Excellent business operators collect names, titles, addresses – all sorts of data on customers and prospects. Collect information on just 10 buyers a day and, by the end of a year, you have thousands of potential buyers and repeat buyers on your list.
But after a year or two, it’s time to audit all that information. How are you storing it? What are you doing with it? Is it being used in a way that will best help you grow your business?
The short answer to questions like these is simple: You and your employees need to collect the data and, for a time, you can even use it effectively in making small postal and email promotional contacts. Small amounts of data can be stored effectively in an MS Word, Access or Excel format, then easily organized and extracted for use.
Warning: That information can go stale in a hurry. You might want to consider partnering with a professional to more effectively store, extract and most importantly UPDATE your contact database.
Let’s take a closer look at the “updating” component of your data practice.
Suppose you are a mid-sized company and, over the course of the last five years, you’ve religiously collected data and supplemented it by purchasing brokered or online lists. You might have, for the sake of simple mathematical calculation, 10,000 names or “records.”
Interrupt the thought here with a simple question: How often have you and your family moved in your adult lifetime? Your lovebird apartment made way for a starter home, a second house when the kids started school, a third when the company transferred you, and now you’re living in the house of your dreams. Not an untypical story.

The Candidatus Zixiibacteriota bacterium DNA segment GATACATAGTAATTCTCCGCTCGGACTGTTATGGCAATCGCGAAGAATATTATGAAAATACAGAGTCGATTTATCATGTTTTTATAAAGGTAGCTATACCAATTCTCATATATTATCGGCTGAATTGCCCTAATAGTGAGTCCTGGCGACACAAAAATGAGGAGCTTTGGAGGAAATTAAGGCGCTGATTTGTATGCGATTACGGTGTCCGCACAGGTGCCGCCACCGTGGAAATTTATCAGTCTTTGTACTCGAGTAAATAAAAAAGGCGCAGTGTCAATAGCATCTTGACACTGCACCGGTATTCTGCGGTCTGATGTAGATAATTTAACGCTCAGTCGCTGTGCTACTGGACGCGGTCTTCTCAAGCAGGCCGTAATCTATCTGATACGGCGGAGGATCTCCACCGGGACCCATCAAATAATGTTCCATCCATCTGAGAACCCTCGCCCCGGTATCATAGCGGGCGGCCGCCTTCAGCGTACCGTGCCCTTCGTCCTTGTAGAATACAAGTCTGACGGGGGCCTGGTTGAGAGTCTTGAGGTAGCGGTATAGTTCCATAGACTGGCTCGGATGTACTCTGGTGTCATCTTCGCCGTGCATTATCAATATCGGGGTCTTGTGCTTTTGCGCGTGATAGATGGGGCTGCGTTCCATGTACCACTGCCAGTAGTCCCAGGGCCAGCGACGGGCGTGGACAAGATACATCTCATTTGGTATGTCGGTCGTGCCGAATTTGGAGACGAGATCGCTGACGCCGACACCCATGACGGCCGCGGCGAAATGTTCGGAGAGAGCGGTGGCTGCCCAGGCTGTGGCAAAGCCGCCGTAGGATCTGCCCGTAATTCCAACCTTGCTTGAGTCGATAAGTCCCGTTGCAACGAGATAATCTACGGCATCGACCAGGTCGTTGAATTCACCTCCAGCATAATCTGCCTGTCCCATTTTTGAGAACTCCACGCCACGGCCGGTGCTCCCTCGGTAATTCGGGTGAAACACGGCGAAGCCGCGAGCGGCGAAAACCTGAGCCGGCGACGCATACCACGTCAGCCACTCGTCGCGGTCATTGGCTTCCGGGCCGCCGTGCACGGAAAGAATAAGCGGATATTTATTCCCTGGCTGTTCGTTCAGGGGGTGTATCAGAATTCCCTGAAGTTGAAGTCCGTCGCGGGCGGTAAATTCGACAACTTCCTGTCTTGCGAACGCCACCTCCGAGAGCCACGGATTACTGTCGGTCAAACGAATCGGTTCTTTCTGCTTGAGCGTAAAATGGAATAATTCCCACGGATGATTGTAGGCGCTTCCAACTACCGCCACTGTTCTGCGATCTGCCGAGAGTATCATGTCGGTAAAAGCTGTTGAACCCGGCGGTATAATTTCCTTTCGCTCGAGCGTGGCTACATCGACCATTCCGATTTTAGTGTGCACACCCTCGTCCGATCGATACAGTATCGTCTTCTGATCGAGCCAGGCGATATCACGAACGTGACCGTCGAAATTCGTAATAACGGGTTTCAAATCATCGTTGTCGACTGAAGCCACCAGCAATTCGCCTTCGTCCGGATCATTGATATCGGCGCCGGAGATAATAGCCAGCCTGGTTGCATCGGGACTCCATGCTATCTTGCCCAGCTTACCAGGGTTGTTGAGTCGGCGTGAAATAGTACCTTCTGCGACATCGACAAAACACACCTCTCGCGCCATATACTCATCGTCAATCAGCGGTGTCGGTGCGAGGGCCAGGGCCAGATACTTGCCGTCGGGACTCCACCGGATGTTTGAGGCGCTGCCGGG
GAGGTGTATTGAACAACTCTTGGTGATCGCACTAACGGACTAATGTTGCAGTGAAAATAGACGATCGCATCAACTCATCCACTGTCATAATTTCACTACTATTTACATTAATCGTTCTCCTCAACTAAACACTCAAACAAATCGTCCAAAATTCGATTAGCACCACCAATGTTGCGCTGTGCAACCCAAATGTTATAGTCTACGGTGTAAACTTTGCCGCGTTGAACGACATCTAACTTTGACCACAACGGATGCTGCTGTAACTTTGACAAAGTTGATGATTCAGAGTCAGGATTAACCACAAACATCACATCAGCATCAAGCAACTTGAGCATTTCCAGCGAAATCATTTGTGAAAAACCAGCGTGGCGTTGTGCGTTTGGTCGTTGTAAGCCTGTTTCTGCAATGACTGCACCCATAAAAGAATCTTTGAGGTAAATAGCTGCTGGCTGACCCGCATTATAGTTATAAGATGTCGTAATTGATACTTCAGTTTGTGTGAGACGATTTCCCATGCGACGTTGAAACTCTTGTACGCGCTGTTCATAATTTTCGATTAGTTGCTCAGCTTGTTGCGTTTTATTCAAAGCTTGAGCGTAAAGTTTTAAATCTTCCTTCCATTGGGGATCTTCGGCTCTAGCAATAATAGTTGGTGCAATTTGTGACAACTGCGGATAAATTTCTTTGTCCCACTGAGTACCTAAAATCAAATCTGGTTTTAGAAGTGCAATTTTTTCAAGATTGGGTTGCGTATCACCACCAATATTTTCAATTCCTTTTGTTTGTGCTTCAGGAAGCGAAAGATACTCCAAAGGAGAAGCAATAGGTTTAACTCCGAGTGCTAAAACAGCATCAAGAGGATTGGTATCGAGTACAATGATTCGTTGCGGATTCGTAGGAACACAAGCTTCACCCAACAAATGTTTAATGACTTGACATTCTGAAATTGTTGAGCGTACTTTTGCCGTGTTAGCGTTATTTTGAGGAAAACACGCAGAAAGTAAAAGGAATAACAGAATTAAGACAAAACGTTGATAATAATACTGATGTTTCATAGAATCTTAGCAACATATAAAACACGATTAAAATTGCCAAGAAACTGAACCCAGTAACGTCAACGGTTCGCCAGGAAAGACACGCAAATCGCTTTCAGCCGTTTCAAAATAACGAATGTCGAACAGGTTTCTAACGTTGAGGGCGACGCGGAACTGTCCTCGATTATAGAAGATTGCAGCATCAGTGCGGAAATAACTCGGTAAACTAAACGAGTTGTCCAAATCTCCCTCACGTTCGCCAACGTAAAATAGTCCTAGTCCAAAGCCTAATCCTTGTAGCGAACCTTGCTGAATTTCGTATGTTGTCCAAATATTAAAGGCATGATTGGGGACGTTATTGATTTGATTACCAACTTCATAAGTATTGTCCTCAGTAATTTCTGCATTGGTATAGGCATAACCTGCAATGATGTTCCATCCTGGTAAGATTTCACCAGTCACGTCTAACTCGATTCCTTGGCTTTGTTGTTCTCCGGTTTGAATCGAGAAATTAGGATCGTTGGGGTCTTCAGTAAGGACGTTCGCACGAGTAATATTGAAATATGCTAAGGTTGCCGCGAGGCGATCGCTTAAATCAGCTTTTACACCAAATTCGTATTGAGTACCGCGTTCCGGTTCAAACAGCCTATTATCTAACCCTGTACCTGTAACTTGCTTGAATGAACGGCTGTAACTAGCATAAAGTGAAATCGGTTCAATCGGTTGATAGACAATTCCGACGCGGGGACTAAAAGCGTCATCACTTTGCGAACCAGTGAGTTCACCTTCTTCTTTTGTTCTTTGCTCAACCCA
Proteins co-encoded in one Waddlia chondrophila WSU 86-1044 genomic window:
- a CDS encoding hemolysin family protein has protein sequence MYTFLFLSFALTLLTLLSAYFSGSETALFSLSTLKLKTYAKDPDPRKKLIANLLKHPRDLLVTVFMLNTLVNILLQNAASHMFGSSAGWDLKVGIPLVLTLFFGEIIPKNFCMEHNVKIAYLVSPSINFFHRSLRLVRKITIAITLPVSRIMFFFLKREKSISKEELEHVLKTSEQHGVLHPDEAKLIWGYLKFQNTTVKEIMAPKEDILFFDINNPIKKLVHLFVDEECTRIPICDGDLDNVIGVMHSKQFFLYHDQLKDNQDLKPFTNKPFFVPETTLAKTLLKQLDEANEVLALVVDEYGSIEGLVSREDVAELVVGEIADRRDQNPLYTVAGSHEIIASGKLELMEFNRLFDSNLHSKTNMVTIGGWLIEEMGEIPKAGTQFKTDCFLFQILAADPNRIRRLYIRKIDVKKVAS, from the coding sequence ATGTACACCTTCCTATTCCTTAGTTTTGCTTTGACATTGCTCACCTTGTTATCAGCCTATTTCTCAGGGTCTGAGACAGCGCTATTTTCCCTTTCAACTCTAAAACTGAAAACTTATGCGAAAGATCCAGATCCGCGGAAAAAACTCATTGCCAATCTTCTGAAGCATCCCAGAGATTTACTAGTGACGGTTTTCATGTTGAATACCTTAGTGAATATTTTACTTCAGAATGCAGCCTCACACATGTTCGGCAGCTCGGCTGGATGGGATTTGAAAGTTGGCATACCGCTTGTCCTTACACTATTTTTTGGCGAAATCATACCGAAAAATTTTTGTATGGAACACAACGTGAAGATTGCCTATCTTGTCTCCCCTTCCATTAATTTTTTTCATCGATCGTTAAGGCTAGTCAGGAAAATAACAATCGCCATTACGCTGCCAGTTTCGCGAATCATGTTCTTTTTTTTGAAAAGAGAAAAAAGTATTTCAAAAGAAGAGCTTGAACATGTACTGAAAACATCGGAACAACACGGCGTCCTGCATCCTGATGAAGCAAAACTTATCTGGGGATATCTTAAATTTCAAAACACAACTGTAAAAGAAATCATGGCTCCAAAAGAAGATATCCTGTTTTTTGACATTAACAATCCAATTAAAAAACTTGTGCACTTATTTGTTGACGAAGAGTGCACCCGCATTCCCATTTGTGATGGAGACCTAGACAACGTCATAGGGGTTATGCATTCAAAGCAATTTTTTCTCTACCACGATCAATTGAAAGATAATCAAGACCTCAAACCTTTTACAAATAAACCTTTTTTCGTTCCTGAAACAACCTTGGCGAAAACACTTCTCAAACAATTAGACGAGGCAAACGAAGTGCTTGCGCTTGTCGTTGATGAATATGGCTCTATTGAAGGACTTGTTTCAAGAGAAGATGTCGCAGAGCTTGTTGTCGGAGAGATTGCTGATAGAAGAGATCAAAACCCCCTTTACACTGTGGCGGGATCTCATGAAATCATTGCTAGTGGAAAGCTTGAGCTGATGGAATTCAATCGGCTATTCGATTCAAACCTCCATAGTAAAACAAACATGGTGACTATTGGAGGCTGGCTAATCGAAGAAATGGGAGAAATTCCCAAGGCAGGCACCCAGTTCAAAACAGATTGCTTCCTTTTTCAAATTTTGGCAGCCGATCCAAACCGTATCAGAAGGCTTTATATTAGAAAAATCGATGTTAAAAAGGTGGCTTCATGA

In fact, the typical American moves, on average, at least once every seven years.
Doesn’t sound too alarming, but consider the impact on your contact database. At the end of 12 months, chances are that more than 1,400 of your target audience has moved; if they’ve properly filed a change of address with the post office, that means they’ll get your post card about next week’s big sale …. well, sometime next week, if you’re lucky.
After two years, nearly one-third of your physical addresses are toast. Worse, the USPS quit forwarding to the first 1,400 movers a year ago. And you can find yourself with huge postage bills and personnel headaches trying to keep up with all the forwarding and manual updates.
After five years, it’s likely your list of prospects and customers has, largely, moved on down the road … and you’re potentially wasting thousands of dollars each year on prospect you never reach.
Email- and phone-based marketing may be a little better: People tend to hold on to these identities a little longer …. unless they’ve lost their job and moved off the ex-boss’ email server and relinquished the company cell phone.
Tools like CASS certification, PAVE and NCOA registry can help keep physical addresses updated (“Bulk Mailer” from Satori Software is among a variety of inexpensive and commonly used tools that can help). List and website professionals can keep new blood flowing into your data relatively inexpensively.
The problem is there, even if you don’t recognize it. Chances are it’s festering just beneath the surface. After all, you can’t take steps to rectify a problem if you don’t know it exists.
And you can’t sell to a customer you can’t find.